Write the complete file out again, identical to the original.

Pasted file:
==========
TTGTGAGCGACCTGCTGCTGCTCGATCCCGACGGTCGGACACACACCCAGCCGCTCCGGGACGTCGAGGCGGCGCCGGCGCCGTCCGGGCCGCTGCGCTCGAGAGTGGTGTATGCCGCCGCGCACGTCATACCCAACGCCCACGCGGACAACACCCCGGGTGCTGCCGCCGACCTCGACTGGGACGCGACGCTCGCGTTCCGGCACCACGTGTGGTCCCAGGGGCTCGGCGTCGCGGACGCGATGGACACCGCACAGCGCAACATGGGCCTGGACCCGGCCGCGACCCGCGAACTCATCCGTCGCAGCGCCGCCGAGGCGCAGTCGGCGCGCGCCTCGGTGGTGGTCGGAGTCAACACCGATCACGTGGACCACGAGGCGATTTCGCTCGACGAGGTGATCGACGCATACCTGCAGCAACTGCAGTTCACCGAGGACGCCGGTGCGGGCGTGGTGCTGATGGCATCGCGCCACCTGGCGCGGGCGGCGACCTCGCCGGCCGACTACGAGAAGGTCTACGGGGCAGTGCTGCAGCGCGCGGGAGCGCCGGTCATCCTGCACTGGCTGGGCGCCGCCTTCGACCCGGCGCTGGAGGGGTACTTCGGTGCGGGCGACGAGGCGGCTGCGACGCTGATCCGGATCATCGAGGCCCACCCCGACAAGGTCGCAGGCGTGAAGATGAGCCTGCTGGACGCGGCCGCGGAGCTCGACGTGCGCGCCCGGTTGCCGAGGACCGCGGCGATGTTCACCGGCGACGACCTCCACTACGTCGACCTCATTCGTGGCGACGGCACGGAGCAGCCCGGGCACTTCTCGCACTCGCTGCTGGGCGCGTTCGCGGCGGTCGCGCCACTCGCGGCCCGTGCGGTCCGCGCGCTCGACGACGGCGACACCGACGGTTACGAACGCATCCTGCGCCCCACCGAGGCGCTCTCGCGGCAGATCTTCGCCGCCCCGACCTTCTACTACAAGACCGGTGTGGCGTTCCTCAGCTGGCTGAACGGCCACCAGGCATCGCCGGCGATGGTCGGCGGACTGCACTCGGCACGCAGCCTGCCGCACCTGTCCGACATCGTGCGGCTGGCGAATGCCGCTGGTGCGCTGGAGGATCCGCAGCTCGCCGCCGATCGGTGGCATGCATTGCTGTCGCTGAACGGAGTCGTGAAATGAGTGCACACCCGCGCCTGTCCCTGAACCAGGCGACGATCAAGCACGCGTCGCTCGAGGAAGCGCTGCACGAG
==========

TTGTGAGCGACCTGCTGCTGCTCGATCCCGACGGTCGGACACACACCCAGCCGCTCCGGGACGTCGAGGCGGCGCCGGCGCCGTCCGGGCCGCTGCGCTCGAGAGTGGTGTATGCCGCCGCGCACGTCATACCCAACGCCCACGCGGACAACACCCCGGGTGCTGCCGCCGACCTCGACTGGGACGCGACGCTCGCGTTCCGGCACCACGTGTGGTCCCAGGGGCTCGGCGTCGCGGACGCGATGGACACCGCACAGCGCAACATGGGCCTGGACCCGGCCGCGACCCGCGAACTCATCCGTCGCAGCGCCGCCGAGGCGCAGTCGGCGCGCGCCTCGGTGGTGGTCGGAGTCAACACCGATCACGTGGACCACGAGGCGATTTCGCTCGACGAGGTGATCGACGCATACCTGCAGCAACTGCAGTTCACCGAGGACGCCGGTGCGGGCGTGGTGCTGATGGCATCGCGCCACCTGGCGCGGGCGGCGACCTCGCCGGCCGACTACGAGAAGGTCTACGGGGCAGTGCTGCAGCGCGCGGGAGCGCCGGTCATCCTGCACTGGCTGGGCGCCGCCTTCGACCCGGCGCTGGAGGGGTACTTCGGTGCGGGCGACGAGGCGGCTGCGACGCTGATCCGGATCATCGAGGCCCACCCCGACAAGGTCGCAGGCGTGAAGATGAGCCTGCTGGACGCGGCCGCGGAGCTCGACGTGCGCGCCCGGTTGCCGAGGACCGCGGCGATGTTCACCGGCGACGACCTCCACTACGTCGACCTCATTCGTGGCGACGGCACGGAGCAGCCCGGGCACTTCTCGCACTCGCTGCTGGGCGCGTTCGCGGCGGTCGCGCCACTCGCGGCCCGTGCGGTCCGCGCGCTCGACGACGGCGACACCGACGGTTACGAACGCATCCTGCGCCCCACCGAGGCGCTCTCGCGGCAGATCTTCGCCGCCCCGACCTTCTACTACAAGACCGGTGTGGCGTTCCTCAGCTGGCTGAACGGCCACCAGGCATCGCCGGCGATGGTCGGCGGACTGCACTCGGCACGCAGCCTGCCGCACCTGTCCGACATCGTGCGGCTGGCGAATGCCGCTGGTGCGCTGGAGGATCCGCAGCTCGCCGCCGATCGGTGGCATGCATTGCTGTCGCTGAACGGAGTCGTGAAATGAGTGCACACCCGCGCCTGTCCCTGAACCAGGCGACGATCAAGCACGCGTCGCTCGAGGAAGCGCTGCACGAG